And now for the rabbit about to be pulled out of my hat. This guitarist was not mentioned on the lists of great guitarists by Rolling Stone or LA Times, probably because his most famous song is an acoustic ballad still played to this day at high school dances. But the ground-breaking album that song is from is a feast of guitar playing offered to the Guitar Gods, pushing the limits of how many tasty riffs, delicious chops and mouth-watering fret runs can be packed into one hour-long musical meal. Three of the other tunes were played heavily on the radio: Get The Funk Out, Decadence Dance, and Hole-Hearted, and two others rank as almost superhuman feats of guitar playing: Flight Of The Wounded Bumblebee, and He-Man Woman Hater. The album is Pornograffiti, and the guitarist is:
10). Nuno Bettencourt of Extreme. Known best for his song More Than Words, Nuno recorded four albums with Extreme, three of which combine to form a guitar anthology covering every style under the rock umbrella. The riffs range from bone-crushing to soul-touching; the chords and chord changes are always interesting; and only the best players can attempt to keep up with his solos.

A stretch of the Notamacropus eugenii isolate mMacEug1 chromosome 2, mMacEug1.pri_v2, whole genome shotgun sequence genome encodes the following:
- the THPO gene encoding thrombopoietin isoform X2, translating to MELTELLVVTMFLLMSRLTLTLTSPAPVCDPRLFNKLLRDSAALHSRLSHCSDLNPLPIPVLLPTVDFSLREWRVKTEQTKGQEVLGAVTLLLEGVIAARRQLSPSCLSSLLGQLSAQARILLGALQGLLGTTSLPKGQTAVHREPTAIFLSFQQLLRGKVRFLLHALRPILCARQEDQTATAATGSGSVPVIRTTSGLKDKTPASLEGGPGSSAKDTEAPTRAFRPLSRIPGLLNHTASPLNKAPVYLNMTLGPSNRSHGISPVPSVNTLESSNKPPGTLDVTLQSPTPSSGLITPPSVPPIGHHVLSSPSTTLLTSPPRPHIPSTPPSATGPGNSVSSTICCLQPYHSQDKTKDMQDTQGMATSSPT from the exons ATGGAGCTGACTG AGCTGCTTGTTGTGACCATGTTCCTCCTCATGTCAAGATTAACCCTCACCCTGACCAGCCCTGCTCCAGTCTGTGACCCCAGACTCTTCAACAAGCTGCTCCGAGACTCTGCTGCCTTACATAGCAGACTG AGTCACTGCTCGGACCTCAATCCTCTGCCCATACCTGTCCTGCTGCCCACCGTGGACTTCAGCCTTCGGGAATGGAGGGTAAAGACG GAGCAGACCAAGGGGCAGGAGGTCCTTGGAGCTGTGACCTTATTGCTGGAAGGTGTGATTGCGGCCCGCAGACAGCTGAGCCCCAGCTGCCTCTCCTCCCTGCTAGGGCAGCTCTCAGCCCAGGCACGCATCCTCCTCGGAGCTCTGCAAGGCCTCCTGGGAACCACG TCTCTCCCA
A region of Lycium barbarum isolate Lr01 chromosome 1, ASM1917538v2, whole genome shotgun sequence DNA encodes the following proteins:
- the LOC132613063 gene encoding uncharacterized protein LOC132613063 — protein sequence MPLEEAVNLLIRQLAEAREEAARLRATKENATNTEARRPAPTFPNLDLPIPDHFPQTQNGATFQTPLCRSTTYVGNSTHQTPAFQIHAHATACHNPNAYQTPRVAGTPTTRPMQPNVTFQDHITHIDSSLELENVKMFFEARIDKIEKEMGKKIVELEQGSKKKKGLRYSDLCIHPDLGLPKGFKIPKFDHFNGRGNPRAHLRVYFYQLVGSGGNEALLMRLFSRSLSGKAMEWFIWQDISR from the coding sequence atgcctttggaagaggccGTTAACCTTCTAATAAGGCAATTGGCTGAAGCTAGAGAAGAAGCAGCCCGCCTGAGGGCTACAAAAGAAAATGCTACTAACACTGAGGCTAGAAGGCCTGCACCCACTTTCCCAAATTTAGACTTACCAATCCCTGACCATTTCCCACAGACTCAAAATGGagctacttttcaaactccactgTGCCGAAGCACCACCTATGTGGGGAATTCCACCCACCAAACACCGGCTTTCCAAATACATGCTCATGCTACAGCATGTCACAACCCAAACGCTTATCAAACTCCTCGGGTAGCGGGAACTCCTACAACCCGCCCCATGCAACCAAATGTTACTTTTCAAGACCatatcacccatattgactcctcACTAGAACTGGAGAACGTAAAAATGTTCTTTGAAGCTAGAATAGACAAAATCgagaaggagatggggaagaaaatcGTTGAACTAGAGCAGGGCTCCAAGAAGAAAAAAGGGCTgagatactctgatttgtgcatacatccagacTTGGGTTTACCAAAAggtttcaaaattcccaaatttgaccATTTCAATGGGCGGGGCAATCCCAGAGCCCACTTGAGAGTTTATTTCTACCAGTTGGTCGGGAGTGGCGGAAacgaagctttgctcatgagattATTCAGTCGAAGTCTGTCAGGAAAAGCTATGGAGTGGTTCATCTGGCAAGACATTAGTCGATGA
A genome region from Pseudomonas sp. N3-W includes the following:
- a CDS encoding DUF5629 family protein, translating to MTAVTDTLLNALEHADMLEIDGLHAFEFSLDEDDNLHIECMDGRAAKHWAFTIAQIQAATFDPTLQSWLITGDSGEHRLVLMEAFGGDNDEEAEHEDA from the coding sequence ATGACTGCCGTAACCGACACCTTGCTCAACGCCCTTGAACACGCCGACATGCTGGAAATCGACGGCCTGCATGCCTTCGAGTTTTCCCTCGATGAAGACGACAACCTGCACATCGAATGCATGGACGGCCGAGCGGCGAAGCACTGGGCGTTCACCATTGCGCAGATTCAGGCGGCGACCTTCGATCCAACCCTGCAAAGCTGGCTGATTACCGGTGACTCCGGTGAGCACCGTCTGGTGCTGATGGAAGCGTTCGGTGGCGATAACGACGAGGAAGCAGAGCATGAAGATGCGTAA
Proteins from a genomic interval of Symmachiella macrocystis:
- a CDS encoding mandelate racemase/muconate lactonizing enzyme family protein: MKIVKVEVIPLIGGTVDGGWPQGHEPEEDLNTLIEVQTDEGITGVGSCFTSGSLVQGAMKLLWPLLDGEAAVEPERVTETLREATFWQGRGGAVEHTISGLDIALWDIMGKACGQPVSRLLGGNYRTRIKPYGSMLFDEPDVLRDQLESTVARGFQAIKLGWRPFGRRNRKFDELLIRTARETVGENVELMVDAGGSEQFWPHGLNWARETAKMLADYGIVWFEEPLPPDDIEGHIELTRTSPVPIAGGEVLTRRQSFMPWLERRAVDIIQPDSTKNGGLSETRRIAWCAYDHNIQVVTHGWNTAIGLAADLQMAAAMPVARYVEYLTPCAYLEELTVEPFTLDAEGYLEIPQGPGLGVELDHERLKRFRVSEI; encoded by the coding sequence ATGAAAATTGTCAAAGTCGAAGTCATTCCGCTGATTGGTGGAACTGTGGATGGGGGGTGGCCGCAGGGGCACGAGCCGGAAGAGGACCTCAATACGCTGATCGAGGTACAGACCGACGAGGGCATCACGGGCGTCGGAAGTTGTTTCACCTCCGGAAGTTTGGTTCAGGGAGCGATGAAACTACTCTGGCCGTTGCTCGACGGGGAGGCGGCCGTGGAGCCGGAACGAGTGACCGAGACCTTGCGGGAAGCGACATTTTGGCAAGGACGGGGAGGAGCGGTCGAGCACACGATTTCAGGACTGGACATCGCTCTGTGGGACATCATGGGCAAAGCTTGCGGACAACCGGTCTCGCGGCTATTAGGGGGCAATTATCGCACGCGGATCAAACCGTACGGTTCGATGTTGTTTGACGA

The follow-up album to Pornograffiti — 3 Sides To Every Story — in my opinion is one of the best albums ever made. Nuno’s sound and style matured, and his endlessly creative musical mind found an outlet in a 3-part album — Yours, Mine, God’s — that ranges in style from rock radio-ready, to tender and lyrical songs expressing the deepest of human feeling and observation. Nuno, who is also a masterful producer and pianist, colors the entire album with string, piano and orchestral arrangements that fill out the sound and fully develop the musical ideas.
The last album — Waiting For The Punchline — went nowhere commercially, and is barely known of even among some Extreme fans — but I saw the band on this tour, at Bogart’s in Cincinnati, and Nuno put on a chin-dropping performance. Punchline is stripped down rock and roll essence, in-your-face music with no pretension. It’s the opposite of the ambition heard on Pornograffiti and its Billboard #1 song, More Than Words. Nuno and the band had proven themselves, and for their encore they only wanted to rock.
Honorable mention goes to a fresh guitar player on the scene — so fresh he’s only 10 years old! And from Japan, to boot: Yuto Miyazawa.
I found Yuto’s cover of Mr. Crowley while researching this post. His playing is far from perfect, and his vocals are almost unbearable to listen to, but the kid can play some Randy Rhoads licks — he even performed Crazy Train live with Ozzy! It was like the first time watching the video of Funtwo perform Canon Rock; neither of these guitar players can truly keep up with the greats mentioned here, but they’re influencing the next generation. Funtwo (and his 100 million views) is getting into the heads of aspiring players everywhere, and a few of them are going to rise to the top in the next decade or two. Yuto could be among them if he learns how to express his own voice through his instrument — it’s one thing to imitate and another to create — and that is ultimately what separates the great from the good.